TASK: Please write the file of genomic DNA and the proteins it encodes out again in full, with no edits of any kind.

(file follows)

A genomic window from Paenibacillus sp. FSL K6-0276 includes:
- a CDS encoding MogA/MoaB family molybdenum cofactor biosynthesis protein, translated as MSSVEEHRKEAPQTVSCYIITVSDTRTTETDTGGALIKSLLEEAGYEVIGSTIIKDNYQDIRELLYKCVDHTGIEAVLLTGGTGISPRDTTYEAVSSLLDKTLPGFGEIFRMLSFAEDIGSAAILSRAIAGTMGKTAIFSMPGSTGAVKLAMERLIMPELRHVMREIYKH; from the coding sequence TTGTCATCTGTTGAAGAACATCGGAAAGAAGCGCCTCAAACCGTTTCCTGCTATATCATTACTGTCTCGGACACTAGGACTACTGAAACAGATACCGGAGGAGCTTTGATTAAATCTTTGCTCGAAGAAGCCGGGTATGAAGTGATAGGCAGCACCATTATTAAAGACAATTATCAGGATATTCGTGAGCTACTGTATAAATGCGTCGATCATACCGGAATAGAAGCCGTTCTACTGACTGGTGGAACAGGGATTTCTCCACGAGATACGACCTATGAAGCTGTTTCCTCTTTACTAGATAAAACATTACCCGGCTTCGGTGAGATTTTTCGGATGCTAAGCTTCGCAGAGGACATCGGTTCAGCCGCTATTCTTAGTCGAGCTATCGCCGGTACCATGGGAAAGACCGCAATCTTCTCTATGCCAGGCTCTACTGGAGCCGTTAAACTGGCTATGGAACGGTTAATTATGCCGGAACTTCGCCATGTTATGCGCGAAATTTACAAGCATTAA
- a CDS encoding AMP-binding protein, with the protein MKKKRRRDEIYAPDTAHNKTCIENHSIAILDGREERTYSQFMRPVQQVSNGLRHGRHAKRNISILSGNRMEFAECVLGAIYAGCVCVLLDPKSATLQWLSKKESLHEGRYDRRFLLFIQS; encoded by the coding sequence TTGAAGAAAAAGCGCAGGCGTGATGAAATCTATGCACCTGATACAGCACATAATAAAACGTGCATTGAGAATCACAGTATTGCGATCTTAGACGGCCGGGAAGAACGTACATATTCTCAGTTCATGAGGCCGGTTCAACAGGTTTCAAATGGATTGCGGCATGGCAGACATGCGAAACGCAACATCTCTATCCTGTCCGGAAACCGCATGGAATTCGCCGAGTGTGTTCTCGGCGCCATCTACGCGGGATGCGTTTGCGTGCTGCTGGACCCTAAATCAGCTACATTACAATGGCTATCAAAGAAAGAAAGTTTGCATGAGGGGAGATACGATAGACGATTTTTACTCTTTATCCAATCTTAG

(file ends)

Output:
A genomic window from Paenibacillus sp. FSL K6-0276 includes:
- a CDS encoding MogA/MoaB family molybdenum cofactor biosynthesis protein, translated as MSSVEEHRKEAPQTVSCYIITVSDTRTTETDTGGALIKSLLEEAGYEVIGSTIIKDNYQDIRELLYKCVDHTGIEAVLLTGGTGISPRDTTYEAVSSLLDKTLPGFGEIFRMLSFAEDIGSAAILSRAIAGTMGKTAIFSMPGSTGAVKLAMERLIMPELRHVMREIYKH; from the coding sequence TTGTCATCTGTTGAAGAACATCGGAAAGAAGCGCCTCAAACCGTTTCCTGCTATATCATTACTGTCTCGGACACTAGGACTACTGAAACAGATACCGGAGGAGCTTTGATTAAATCTTTGCTCGAAGAAGCCGGGTATGAAGTGATAGGCAGCACCATTATTAAAGACAATTATCAGGATATTCGTGAGCTACTGTATAAATGCGTCGATCATACCGGAATAGAAGCCGTTCTACTGACTGGTGGAACAGGGATTTCTCCACGAGATACGACCTATGAAGCTGTTTCCTCTTTACTAGATAAAACATTACCCGGCTTCGGTGAGATTTTTCGGATGCTAAGCTTCGCAGAGGACATCGGTTCAGCCGCTATTCTTAGTCGAGCTATCGCCGGTACCATGGGAAAGACCGCAATCTTCTCTATGCCAGGCTCTACTGGAGCCGTTAAACTGGCTATGGAACGGTTAATTATGCCGGAACTTCGCCATGTTATGCGCGAAATTTACAAGCATTAA
- a CDS encoding AMP-binding protein, with the protein MKKKRRRDEIYAPDTAHNKTCIENHSIAILDGREERTYSQFMRPVQQVSNGLRHGRHAKRNISILSGNRMEFAECVLGAIYAGCVCVLLDPKSATLQWLSKKESLHEGRYDRRFLLFIQS; encoded by the coding sequence TTGAAGAAAAAGCGCAGGCGTGATGAAATCTATGCACCTGATACAGCACATAATAAAACGTGCATTGAGAATCACAGTATTGCGATCTTAGACGGCCGGGAAGAACGTACATATTCTCAGTTCATGAGGCCGGTTCAACAGGTTTCAAATGGATTGCGGCATGGCAGACATGCGAAACGCAACATCTCTATCCTGTCCGGAAACCGCATGGAATTCGCCGAGTGTGTTCTCGGCGCCATCTACGCGGGATGCGTTTGCGTGCTGCTGGACCCTAAATCAGCTACATTACAATGGCTATCAAAGAAAGAAAGTTTGCATGAGGGGAGATACGATAGACGATTTTTACTCTTTATCCAATCTTAG